U.S. Military Could Be Compromised After New Tech Rollout

The Department of Defense has made some major changes with the cybersecurity programs that protect the global IT network that it operates, despite criticism and opposition from internal experts who have said that the change will make America much more vulnerable to hackers from outside the country.

Newsweek learned recently that the DOD has abandoned a cybersecurity program that it has used for years and replaced it with a tool from Microsoft that is readily available to consumers off the shelf. The department has been quiet about the move, potentially because of the uproar that it caused within the IT sector of the DOD.

A former senior defense official who was directly involved with the decision-making process told Newsweek that a majority of senior leaders in the IT departments of military services were opposed to switching cybersecurity programs. This happened after John Sherman, the chief information officer at the DOD, held multiple meetings in the lead-up to the fiscal year 2024 budget request being finalized.

The many senior IT officials were worried about how the DOD was increasingly becoming reliant on just one vendor for its security software. As the source told Newsweek:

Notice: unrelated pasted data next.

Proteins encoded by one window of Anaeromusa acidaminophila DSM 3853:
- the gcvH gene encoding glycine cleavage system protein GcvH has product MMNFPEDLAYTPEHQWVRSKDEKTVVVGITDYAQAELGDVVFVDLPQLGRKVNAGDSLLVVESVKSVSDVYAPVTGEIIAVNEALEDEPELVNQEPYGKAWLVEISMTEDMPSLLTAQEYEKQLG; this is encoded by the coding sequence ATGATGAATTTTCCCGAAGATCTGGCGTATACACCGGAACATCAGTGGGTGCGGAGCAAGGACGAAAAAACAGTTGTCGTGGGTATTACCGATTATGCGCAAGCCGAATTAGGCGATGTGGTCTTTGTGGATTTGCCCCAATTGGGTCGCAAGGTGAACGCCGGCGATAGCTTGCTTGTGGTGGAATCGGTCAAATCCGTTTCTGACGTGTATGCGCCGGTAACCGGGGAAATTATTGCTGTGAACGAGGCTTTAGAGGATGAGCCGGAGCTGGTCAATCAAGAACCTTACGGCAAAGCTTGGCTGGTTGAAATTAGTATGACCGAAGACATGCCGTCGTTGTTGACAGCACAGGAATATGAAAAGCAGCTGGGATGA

“I was completely against it. A lot of us were, for the same reason: It felt like we were further embedding ourselves into this monopolistic (Microsoft) monoculture.”

The concerns these officials had came to pass in March of this year, when news broke that hackers who were suspected to work for military intelligence groups in Russia had been exploiting a vulnerability in the Microsoft email program Outlook for nearly one year. 

The incident went wholly unreported by most media outlets, though it goes to prove the concerns of many cybersecurity experts that relying just on IT services from Microsoft is a major issue.

The DOD went ahead with moving its cybersecurity tools to Microsoft after the National Security Agency conducted an assessment. Yet, it’s playing into concerns that have been around for a while about the security that the software produced by Microsoft actually has. 

Newsweek pointed out in its recent report that relying on Microsoft – which has many concerns about its products – could be counter to the cybersecurity strategy recently put forth by the White House. That strategy called on all software companies to offer their products completely secure upfront, rather than making available additional security patches on top of their base software – for a fee.

The former DOD official told Newsweek that the NSA assessment ended up being one of the decisive factors that led to the DOD switching over to Microsoft. 

This new move only put more of the DOD’s eggs in one basket, so to speak. The department has been exclusively using the Windows operating system that Microsoft produces since back in 2017 on the more than 4 million desktop computers it has. 

Almost all of the 2.1 million reserve and active duty military personnel working for the DOD – as well as the nearly 750,000 civilian employees it has – use programs that Microsoft has created such as Office and Outlook for word processing, calendar management, email and general administrative tasks.